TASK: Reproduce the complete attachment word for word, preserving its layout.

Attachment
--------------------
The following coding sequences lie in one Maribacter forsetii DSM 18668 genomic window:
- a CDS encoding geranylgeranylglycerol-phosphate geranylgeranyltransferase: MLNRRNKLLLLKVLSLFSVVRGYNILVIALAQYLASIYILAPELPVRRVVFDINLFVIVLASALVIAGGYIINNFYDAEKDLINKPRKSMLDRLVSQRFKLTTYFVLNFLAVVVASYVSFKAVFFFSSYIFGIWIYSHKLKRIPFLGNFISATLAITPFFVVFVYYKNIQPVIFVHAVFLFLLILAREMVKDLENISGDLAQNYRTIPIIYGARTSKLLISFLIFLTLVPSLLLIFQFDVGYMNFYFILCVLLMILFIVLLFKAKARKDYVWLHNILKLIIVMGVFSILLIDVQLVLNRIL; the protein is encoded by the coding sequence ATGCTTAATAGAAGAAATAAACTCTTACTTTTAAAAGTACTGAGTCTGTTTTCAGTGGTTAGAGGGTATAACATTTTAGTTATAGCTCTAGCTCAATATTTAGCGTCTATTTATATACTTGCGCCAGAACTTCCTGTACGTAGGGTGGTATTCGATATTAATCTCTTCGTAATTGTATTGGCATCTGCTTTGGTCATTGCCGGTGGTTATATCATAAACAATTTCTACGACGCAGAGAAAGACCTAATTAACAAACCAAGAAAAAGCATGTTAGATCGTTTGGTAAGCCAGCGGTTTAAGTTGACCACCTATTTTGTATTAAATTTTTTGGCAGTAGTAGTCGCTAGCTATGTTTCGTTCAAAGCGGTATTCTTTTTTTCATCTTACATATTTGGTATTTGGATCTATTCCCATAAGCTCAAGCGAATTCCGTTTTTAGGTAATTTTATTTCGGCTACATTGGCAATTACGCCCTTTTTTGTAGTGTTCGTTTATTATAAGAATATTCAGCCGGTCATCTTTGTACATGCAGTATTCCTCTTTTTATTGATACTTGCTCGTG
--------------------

The following coding sequences lie in one Maribacter forsetii DSM 18668 genomic window:
- a CDS encoding geranylgeranylglycerol-phosphate geranylgeranyltransferase: MLNRRNKLLLLKVLSLFSVVRGYNILVIALAQYLASIYILAPELPVRRVVFDINLFVIVLASALVIAGGYIINNFYDAEKDLINKPRKSMLDRLVSQRFKLTTYFVLNFLAVVVASYVSFKAVFFFSSYIFGIWIYSHKLKRIPFLGNFISATLAITPFFVVFVYYKNIQPVIFVHAVFLFLLILAREMVKDLENISGDLAQNYRTIPIIYGARTSKLLISFLIFLTLVPSLLLIFQFDVGYMNFYFILCVLLMILFIVLLFKAKARKDYVWLHNILKLIIVMGVFSILLIDVQLVLNRIL; the protein is encoded by the coding sequence ATGCTTAATAGAAGAAATAAACTCTTACTTTTAAAAGTACTGAGTCTGTTTTCAGTGGTTAGAGGGTATAACATTTTAGTTATAGCTCTAGCTCAATATTTAGCGTCTATTTATATACTTGCGCCAGAACTTCCTGTACGTAGGGTGGTATTCGATATTAATCTCTTCGTAATTGTATTGGCATCTGCTTTGGTCATTGCCGGTGGTTATATCATAAACAATTTCTACGACGCAGAGAAAGACCTAATTAACAAACCAAGAAAAAGCATGTTAGATCGTTTGGTAAGCCAGCGGTTTAAGTTGACCACCTATTTTGTATTAAATTTTTTGGCAGTAGTAGTCGCTAGCTATGTTTCGTTCAAAGCGGTATTCTTTTTTTCATCTTACATATTTGGTATTTGGATCTATTCCCATAAGCTCAAGCGAATTCCGTTTTTAGGTAATTTTATTTCGGCTACATTGGCAATTACGCCCTTTTTTGTAGTGTTCGTTTATTATAAGAATATTCAGCCGGTCATCTTTGTACATGCAGTATTCCTCTTTTTATTGATACTTGCTCGTG